4tford
    Member

    What about the fuse? Just changing parts does not help in learning how to trouble shoot an electrical circuit. Your probably right and it could be the voltage regulator but with out checking the inputs to the gauge it is a guess. Find the problem before you run out to buy any parts.
     
  19. 53chieftian
    Joined: Aug 13, 2005
    Posts: 611

    53chieftian
    Member



    Welcome to the Ford of the sixties! If you bypass the reducer the temp and fuel will read hotter and fuller! Scratched my head for weeks on this one once!


    .
     
  20. dickster27
    Joined: Feb 28, 2004
    Posts: 2,702

    dickster27
    Member
    from Texas

    You are absolutely correct about the bad ground reading full. And I too think it is the volt reducer. I have a new one you are welcome to if you can't find one at your NAPA store.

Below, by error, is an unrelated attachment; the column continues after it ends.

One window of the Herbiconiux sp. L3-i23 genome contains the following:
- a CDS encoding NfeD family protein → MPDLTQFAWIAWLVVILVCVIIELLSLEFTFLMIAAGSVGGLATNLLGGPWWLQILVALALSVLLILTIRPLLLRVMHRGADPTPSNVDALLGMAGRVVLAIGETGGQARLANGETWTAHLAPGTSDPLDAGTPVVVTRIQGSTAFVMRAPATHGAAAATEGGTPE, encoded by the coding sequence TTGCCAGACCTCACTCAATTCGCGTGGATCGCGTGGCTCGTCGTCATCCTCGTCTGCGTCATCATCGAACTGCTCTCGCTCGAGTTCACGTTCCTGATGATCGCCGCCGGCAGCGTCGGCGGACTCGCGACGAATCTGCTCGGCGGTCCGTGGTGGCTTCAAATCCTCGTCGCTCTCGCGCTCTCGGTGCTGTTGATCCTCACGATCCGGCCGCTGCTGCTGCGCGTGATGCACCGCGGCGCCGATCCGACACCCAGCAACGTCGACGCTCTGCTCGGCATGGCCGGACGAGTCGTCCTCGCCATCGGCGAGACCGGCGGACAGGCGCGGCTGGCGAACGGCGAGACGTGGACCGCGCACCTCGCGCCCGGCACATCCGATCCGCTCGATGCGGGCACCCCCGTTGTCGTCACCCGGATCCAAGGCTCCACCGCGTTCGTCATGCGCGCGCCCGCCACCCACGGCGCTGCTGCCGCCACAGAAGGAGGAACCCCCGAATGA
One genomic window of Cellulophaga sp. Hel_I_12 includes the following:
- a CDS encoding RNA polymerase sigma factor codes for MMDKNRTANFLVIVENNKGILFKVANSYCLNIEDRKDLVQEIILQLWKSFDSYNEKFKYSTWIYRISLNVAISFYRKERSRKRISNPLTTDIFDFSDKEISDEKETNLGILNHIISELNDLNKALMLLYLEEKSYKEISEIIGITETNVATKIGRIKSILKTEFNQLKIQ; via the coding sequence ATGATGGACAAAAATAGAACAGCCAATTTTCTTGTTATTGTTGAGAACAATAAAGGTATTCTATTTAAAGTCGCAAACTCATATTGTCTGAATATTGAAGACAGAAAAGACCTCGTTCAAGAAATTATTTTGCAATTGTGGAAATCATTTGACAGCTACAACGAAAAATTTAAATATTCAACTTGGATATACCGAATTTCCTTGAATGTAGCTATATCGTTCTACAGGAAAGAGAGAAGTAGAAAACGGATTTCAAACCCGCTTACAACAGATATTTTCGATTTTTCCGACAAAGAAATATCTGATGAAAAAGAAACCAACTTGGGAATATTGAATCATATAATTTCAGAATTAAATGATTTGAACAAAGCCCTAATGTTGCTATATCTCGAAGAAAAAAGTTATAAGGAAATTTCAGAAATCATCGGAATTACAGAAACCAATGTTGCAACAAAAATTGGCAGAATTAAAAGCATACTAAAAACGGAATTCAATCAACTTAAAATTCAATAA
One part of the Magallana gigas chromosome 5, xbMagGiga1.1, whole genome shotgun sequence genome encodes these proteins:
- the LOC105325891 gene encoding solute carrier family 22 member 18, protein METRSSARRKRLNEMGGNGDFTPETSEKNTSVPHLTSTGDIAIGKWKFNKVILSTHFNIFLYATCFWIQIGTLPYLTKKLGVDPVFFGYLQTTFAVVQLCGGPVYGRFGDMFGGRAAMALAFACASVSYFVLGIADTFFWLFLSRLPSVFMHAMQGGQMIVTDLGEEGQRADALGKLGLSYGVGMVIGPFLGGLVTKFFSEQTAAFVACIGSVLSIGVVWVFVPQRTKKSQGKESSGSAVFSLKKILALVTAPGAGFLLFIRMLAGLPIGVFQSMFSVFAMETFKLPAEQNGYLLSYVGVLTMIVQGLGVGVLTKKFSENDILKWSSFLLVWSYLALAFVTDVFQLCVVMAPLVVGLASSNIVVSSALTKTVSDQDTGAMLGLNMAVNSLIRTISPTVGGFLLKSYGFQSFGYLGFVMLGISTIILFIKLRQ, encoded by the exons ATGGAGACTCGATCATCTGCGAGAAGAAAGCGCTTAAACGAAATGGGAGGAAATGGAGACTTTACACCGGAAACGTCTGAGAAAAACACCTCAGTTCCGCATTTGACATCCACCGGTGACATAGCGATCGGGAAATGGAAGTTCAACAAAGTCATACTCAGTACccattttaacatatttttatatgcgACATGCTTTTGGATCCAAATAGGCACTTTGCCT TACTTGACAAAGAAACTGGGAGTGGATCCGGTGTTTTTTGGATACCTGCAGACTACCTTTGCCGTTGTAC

the Dickster
     
  21. recardo
    Joined: Aug 31, 2006
    Posts: 834

    recardo
    Member
    from Winslow

    You have to know that Ford gave that guy a bonus, as it allowed them to dump their obsolete inventory of 6 volt senders.

    If you want to keep it stock, then buy about 10 of these, you'll need em...
     
  22. BobbyD
    Joined: Jun 6, 2005
    Posts: 581

    BobbyD
    Member
    from Belmont NC

    Any parts house like auto-zone, advance or whatever is in your part of the country have what you need, they just don't know what it is. Ask for a standard igition part# VRC603, that should fix your problem..
     
  23. recardo
    Joined: Aug 31, 2006
    Posts: 834

    recardo
    Member
    from Winslow

    If they don't have that, ask for a VRC601 or a VRC602, VRC604.

    Hell, buy 10 of each, Ford will love you!
     
  24. scarylarry
    Joined: Apr 24, 2001
    Posts: 2,497

    scarylarry
    Member

    So would this voltage regulator work on 40 Ford guages with a SBC just installed at 12 volts ?
     
  25. 40Tudor
    Joined: Jan 1, 2002
    Posts: 629